Do governments and institutions learn? Are policy makers, activists, experts, and others capable of drawing lessons from their experiences and applying it to problems they face? A persuasive literature in public policy argues that institutions and people within them do learn, and that a learning model is a useful way to understand and explain policy change. This learning approach has been proposed to complement more traditional approaches to policy change that are based on political conflict, approaches that depict government and policy as driven largely by societal conflicts and pressures.
Approaches to policy change based on a learning model "generally hold that states can learn from their experiences and that they can modify their present actions on the basis of their interpretation of how previous actors have fared in the past" (Bennett and Howlett 1992, 276). A learning model suggests a more positive view of policy making than does the traditional, conflict-based model. The notion that governments and policy makers learn over time suggests a purpose to policy making. A learning approach stresses knowledge acquisition and use. Policy makers are seen less as passive forces driven by political and interest group pressures than as sources and implementers of ideas, information, and analysis that influence choices.
This article applies a learning model to U.S. environmental policy, with a focus on pollution control. Environmental policy making is knowledge intensive and complex, involving scientific, technical, legal, policy, and social issues. How people obtain, evaluate, and use knowledge is important. Many aspects of politics and policy--definitions of problems, analytical tools and methods, differences between lay and expert perceptions, perceived conflicts between economic and environmental goals--have changed over time. Nations at similar stages of development face similar issues and move through comparable phases in environmental problem solving (Janicke 1996; Janicke and Weidner 1997). Thus, environmental policy presents an opportunity to examine how policy makers have or may be able to learn from their experience.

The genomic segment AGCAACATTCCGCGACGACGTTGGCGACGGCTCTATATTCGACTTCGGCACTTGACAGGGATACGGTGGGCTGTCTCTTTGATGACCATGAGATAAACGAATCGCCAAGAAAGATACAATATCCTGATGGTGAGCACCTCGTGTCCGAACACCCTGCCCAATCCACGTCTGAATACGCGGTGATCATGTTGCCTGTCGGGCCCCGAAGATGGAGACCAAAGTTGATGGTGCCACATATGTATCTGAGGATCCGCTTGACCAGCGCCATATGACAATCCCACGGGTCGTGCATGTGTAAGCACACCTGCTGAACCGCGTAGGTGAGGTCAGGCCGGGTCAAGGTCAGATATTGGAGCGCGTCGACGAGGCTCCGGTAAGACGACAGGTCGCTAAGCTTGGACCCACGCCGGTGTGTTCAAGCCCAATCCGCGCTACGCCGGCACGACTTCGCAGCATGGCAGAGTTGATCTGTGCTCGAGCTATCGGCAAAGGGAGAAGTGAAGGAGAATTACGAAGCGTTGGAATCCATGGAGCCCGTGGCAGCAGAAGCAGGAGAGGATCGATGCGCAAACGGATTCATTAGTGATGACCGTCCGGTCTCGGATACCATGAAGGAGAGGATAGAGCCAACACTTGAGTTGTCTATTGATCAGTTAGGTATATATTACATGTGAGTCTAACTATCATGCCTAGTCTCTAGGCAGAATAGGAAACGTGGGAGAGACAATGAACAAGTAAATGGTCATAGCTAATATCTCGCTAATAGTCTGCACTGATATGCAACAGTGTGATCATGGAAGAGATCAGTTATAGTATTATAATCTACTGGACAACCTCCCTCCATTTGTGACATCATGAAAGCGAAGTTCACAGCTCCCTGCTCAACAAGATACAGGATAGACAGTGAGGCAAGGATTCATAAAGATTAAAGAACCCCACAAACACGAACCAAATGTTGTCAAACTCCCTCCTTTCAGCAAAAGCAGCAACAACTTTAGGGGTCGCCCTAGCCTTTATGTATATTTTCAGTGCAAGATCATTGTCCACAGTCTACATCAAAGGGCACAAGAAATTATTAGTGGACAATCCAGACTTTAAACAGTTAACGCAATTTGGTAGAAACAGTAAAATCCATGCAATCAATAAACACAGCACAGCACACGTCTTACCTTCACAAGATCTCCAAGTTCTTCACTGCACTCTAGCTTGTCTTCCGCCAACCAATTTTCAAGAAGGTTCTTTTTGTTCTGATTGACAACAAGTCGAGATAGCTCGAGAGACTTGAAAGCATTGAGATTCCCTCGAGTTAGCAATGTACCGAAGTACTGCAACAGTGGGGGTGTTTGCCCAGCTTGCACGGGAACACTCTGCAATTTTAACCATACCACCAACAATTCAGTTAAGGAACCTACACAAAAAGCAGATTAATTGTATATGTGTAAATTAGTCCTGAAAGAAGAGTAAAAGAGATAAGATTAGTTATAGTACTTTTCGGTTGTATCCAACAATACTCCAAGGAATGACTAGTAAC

The Foundations of a Learning Approach
What does it mean to view public policy making as a learning process? An early application of a learning approach was Hugh Heclo's Modern Social Politics in Britain and Sweden (1974). In that work, Heclo challenged the prevailing view among political scientists that changes in public policy were largely the product of societal conflict, arguing that an approach "focused on knowledge acquisition and utilization could yield better explanations and understanding about policies than existing conflict-based theories" (276). Although the resolution of conflicts among societal interests may explain periods of fundamental change, much of what occurs in between may be seen as efforts by policy makers to learn and to apply the lessons of that learning.
Heclo described policy learning as "a relatively enduring alteration in behavior that results from experience" (306). Policy makers learn in response to changes in the external policy environment: "As the environment changes, policy makers must adapt if their policies are not to fail" (277). Similarly, in a book on "lesson drawing," Richard Rose presents learning as a response to dissatisfaction, which in turn stimulates a search for solutions: "actions that will reduce the gap between what is expected from a program and what government is doing" (1993, 50). Dissatisfaction with the status quo may come from many sources: changes in problems, the emergence of new constituency groups, a catastrophic event, globalization of domestic issues, budget constraints, and so on. What matters is that there is enough of a sense of disruption that policy makers are led to search for ways to reduce dissatisfaction within the policy system.
Of course, the differences between conflict-based and learning-based models are not always clear cut. …